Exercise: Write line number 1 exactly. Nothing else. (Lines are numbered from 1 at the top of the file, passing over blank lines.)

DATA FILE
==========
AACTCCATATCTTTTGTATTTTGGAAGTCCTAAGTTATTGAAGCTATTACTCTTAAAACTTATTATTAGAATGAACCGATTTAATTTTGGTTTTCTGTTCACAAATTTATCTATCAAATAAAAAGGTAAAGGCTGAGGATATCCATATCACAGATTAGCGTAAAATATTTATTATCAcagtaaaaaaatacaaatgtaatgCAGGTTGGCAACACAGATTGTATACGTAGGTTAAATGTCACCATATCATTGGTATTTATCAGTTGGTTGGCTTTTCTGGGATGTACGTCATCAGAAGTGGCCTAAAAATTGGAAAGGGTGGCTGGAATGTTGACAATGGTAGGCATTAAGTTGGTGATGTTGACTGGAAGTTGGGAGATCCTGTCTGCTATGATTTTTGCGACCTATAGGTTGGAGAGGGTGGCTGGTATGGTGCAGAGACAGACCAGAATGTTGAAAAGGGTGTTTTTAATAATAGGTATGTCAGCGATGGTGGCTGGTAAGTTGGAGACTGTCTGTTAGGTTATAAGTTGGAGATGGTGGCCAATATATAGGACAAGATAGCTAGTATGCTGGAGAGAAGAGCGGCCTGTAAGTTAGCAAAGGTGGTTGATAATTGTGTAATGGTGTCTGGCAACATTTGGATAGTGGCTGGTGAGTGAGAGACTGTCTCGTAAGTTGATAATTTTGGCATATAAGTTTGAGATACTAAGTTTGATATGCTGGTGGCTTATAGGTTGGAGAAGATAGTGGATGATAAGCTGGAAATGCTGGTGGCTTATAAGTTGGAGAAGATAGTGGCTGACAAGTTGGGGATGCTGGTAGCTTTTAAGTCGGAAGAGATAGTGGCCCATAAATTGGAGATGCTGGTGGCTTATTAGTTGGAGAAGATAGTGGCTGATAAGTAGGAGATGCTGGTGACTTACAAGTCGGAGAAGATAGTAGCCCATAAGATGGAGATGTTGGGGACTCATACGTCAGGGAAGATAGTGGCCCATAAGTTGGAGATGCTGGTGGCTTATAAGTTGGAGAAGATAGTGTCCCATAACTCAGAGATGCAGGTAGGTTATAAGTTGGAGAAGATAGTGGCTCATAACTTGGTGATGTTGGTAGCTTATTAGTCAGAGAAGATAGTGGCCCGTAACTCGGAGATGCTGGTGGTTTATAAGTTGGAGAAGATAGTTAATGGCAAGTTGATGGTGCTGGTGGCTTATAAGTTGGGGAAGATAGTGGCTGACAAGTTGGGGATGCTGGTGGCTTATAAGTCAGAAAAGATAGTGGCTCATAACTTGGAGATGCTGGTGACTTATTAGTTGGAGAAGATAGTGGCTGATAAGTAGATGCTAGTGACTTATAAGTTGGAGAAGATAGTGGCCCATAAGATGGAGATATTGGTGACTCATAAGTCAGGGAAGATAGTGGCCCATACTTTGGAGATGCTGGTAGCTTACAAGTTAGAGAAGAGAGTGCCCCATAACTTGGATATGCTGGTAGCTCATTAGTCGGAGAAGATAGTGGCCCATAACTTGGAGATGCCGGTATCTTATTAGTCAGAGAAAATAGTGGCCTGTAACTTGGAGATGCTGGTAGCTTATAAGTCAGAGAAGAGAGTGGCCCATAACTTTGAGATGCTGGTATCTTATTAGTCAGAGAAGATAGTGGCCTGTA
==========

AACTCCATATCTTTTGTATTTTGGAAGTCCTAAGTTATTGAAGCTATTACTCTTAAAACTTATTATTAGAATGAACCGATTTAATTTTGGTTTTCTGTTCACAAATTTATCTATCAAATAAAAAGGTAAAGGCTGAGGATATCCATATCACAGATTAGCGTAAAATATTTATTATCAcagtaaaaaaatacaaatgtaatgCAGGTTGGCAACACAGATTGTATACGTAGGTTAAATGTCACCATATCATTGGTATTTATCAGTTGGTTGGCTTTTCTGGGATGTACGTCATCAGAAGTGGCCTAAAAATTGGAAAGGGTGGCTGGAATGTTGACAATGGTAGGCATTAAGTTGGTGATGTTGACTGGAAGTTGGGAGATCCTGTCTGCTATGATTTTTGCGACCTATAGGTTGGAGAGGGTGGCTGGTATGGTGCAGAGACAGACCAGAATGTTGAAAAGGGTGTTTTTAATAATAGGTATGTCAGCGATGGTGGCTGGTAAGTTGGAGACTGTCTGTTAGGTTATAAGTTGGAGATGGTGGCCAATATATAGGACAAGATAGCTAGTATGCTGGAGAGAAGAGCGGCCTGTAAGTTAGCAAAGGTGGTTGATAATTGTGTAATGGTGTCTGGCAACATTTGGATAGTGGCTGGTGAGTGAGAGACTGTCTCGTAAGTTGATAATTTTGGCATATAAGTTTGAGATACTAAGTTTGATATGCTGGTGGCTTATAGGTTGGAGAAGATAGTGGATGATAAGCTGGAAATGCTGGTGGCTTATAAGTTGGAGAAGATAGTGGCTGACAAGTTGGGGATGCTGGTAGCTTTTAAGTCGGAAGAGATAGTGGCCCATAAATTGGAGATGCTGGTGGCTTATTAGTTGGAGAAGATAGTGGCTGATAAGTAGGAGATGCTGGTGACTTACAAGTCGGAGAAGATAGTAGCCCATAAGATGGAGATGTTGGGGACTCATACGTCAGGGAAGATAGTGGCCCATAAGTTGGAGATGCTGGTGGCTTATAAGTTGGAGAAGATAGTGTCCCATAACTCAGAGATGCAGGTAGGTTATAAGTTGGAGAAGATAGTGGCTCATAACTTGGTGATGTTGGTAGCTTATTAGTCAGAGAAGATAGTGGCCCGTAACTCGGAGATGCTGGTGGTTTATAAGTTGGAGAAGATAGTTAATGGCAAGTTGATGGTGCTGGTGGCTTATAAGTTGGGGAAGATAGTGGCTGACAAGTTGGGGATGCTGGTGGCTTATAAGTCAGAAAAGATAGTGGCTCATAACTTGGAGATGCTGGTGACTTATTAGTTGGAGAAGATAGTGGCTGATAAGTAGATGCTAGTGACTTATAAGTTGGAGAAGATAGTGGCCCATAAGATGGAGATATTGGTGACTCATAAGTCAGGGAAGATAGTGGCCCATACTTTGGAGATGCTGGTAGCTTACAAGTTAGAGAAGAGAGTGCCCCATAACTTGGATATGCTGGTAGCTCATTAGTCGGAGAAGATAGTGGCCCATAACTTGGAGATGCCGGTATCTTATTAGTCAGAGAAAATAGTGGCCTGTAACTTGGAGATGCTGGTAGCTTATAAGTCAGAGAAGAGAGTGGCCCATAACTTTGAGATGCTGGTATCTTATTAGTCAGAGAAGATAGTGGCCTGTA